A primary school teacher in Southampton has even created a replica yacht for her students and plans to Skype the race teams

This got me thinking. I contacted Volvo who very kindly sent the children posters and pens and a lovely email saying how thrilled they were that the children were following the race.

Our morning routine now starts with about half an hour of sailing. We check and log the positions of the Volvo yachts, then check on the class boat via the regatta.

Seeing how much the children’s understanding of the different sails, wind direction and boat speed has developed is amazing. They discuss amongst themselves which sail we should be using, which direction we need to go in to get the best wind speed etc.

I then started to look at the English curriculum. We wrote letters to the different race teams and I contacted Peters & May, Global Marine Transport, who were kind enough to offer their support. We forwarded these to Peters and May who passed them onto the different teams. The children were so excited when they got some messages back from the sailors saying thank you for following and supporting them! This not only spurred my class on even more but it gave them a sense of purpose for their writing.

But the most surprising curriculum link has been how their PSHE (personal, social, health education) skills have developed. Young children sometimes found it difficult to show empathy towards others and sometimes find building friendship skills challenging. But through following the race, the chidlren have shown such care, thought and compassion towards the teams. It has been overwhelming.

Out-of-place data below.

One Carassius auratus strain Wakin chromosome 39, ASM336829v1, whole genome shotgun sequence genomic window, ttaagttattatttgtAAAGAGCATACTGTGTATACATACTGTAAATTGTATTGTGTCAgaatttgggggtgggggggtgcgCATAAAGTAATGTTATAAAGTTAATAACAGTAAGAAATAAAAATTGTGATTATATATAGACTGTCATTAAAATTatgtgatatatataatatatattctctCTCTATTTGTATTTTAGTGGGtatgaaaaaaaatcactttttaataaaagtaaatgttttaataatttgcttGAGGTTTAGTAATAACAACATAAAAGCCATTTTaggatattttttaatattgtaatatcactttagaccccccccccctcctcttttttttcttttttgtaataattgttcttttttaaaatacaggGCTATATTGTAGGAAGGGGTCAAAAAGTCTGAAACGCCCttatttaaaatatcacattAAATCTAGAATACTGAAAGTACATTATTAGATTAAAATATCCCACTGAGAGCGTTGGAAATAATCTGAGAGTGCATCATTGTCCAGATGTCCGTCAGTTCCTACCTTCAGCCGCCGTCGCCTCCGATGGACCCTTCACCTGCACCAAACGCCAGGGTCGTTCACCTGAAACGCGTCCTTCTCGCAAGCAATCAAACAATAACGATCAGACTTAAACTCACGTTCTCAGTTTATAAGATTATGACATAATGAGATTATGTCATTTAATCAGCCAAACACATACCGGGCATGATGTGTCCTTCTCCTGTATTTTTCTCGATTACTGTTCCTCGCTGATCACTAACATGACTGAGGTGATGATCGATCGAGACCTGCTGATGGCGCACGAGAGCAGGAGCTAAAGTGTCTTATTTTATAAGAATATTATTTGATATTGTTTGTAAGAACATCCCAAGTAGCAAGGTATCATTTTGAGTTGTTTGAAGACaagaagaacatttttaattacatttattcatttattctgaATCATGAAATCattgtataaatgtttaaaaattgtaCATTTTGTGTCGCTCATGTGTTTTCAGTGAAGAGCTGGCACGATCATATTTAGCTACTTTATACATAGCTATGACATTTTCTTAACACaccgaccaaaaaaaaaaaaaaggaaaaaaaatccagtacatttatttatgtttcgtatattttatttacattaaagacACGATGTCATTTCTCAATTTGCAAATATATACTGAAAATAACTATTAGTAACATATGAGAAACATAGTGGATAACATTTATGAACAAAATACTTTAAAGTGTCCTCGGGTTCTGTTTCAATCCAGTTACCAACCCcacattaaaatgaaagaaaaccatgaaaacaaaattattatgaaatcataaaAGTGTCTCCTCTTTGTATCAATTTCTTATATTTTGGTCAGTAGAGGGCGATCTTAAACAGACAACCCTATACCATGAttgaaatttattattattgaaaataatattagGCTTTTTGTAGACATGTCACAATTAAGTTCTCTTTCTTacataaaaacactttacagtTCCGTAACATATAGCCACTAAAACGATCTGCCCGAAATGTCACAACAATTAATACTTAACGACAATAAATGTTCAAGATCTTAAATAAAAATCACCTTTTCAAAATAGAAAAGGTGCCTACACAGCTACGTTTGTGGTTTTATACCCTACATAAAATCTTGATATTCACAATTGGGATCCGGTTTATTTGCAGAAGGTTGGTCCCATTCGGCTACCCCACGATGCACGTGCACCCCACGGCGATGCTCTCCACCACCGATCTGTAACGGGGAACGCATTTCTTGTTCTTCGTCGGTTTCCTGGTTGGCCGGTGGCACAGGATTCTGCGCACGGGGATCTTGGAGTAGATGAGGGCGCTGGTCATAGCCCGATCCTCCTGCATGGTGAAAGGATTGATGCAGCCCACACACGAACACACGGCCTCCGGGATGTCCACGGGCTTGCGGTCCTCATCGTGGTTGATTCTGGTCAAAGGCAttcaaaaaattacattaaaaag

This was evident on a Monday morning when I had to break the news to them about Team Vestas being shipwrecked. The whole class were in fancy dress for an Egyptian day. I had Egyptian activities all planned for a day of fun. But once the children had heard about what had happened, they collectively decided to cancel the morning of actitives, so that they could write a letter to the team to say how sorry they were for what had happened and to wish them luck for a safe return home.

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